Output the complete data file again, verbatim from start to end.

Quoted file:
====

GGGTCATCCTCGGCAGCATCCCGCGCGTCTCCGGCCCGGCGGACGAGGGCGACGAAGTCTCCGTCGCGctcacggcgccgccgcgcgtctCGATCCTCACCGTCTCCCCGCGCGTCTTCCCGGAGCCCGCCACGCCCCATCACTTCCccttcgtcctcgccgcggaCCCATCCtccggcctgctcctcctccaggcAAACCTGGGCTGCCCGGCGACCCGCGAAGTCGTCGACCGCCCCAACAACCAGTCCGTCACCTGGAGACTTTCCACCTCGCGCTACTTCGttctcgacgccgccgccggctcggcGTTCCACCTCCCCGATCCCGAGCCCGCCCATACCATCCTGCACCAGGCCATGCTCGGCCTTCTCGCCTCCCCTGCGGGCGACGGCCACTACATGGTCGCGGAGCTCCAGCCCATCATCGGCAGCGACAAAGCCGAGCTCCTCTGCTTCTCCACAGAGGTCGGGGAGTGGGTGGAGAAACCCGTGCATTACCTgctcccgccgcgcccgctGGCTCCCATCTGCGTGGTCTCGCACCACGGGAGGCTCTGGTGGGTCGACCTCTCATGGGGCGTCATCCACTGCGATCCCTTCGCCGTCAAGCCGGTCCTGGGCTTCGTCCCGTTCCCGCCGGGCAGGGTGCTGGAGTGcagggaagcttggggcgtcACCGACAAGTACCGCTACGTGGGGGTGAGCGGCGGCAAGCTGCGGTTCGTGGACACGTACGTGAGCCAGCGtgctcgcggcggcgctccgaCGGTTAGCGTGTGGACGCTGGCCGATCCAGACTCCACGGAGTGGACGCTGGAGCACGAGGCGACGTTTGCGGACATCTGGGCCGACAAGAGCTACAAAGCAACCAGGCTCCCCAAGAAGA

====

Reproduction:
GGGTCATCCTCGGCAGCATCCCGCGCGTCTCCGGCCCGGCGGACGAGGGCGACGAAGTCTCCGTCGCGctcacggcgccgccgcgcgtctCGATCCTCACCGTCTCCCCGCGCGTCTTCCCGGAGCCCGCCACGCCCCATCACTTCCccttcgtcctcgccgcggaCCCATCCtccggcctgctcctcctccaggcAAACCTGGGCTGCCCGGCGACCCGCGAAGTCGTCGACCGCCCCAACAACCAGTCCGTCACCTGGAGACTTTCCACCTCGCGCTACTTCGttctcgacgccgccgccggctcggcGTTCCACCTCCCCGATCCCGAGCCCGCCCATACCATCCTGCACCAGGCCATGCTCGGCCTTCTCGCCTCCCCTGCGGGCGACGGCCACTACATGGTCGCGGAGCTCCAGCCCATCATCGGCAGCGACAAAGCCGAGCTCCTCTGCTTCTCCACAGAGGTCGGGGAGTGGGTGGAGAAACCCGTGCATTACCTgctcccgccgcgcccgctGGCTCCCATCTGCGTGGTCTCGCACCACGGGAGGCTCTGGTGGGTCGACCTCTCATGGGGCGTCATCCACTGCGATCCCTTCGCCGTCAAGCCGGTCCTGGGCTTCGTCCCGTTCCCGCCGGGCAGGGTGCTGGAGTGcagggaagcttggggcgtcACCGACAAGTACCGCTACGTGGGGGTGAGCGGCGGCAAGCTGCGGTTCGTGGACACGTACGTGAGCCAGCGtgctcgcggcggcgctccgaCGGTTAGCGTGTGGACGCTGGCCGATCCAGACTCCACGGAGTGGACGCTGGAGCACGAGGCGACGTTTGCGGACATCTGGGCCGACAAGAGCTACAAAGCAACCAGGCTCCCCAAGAAGA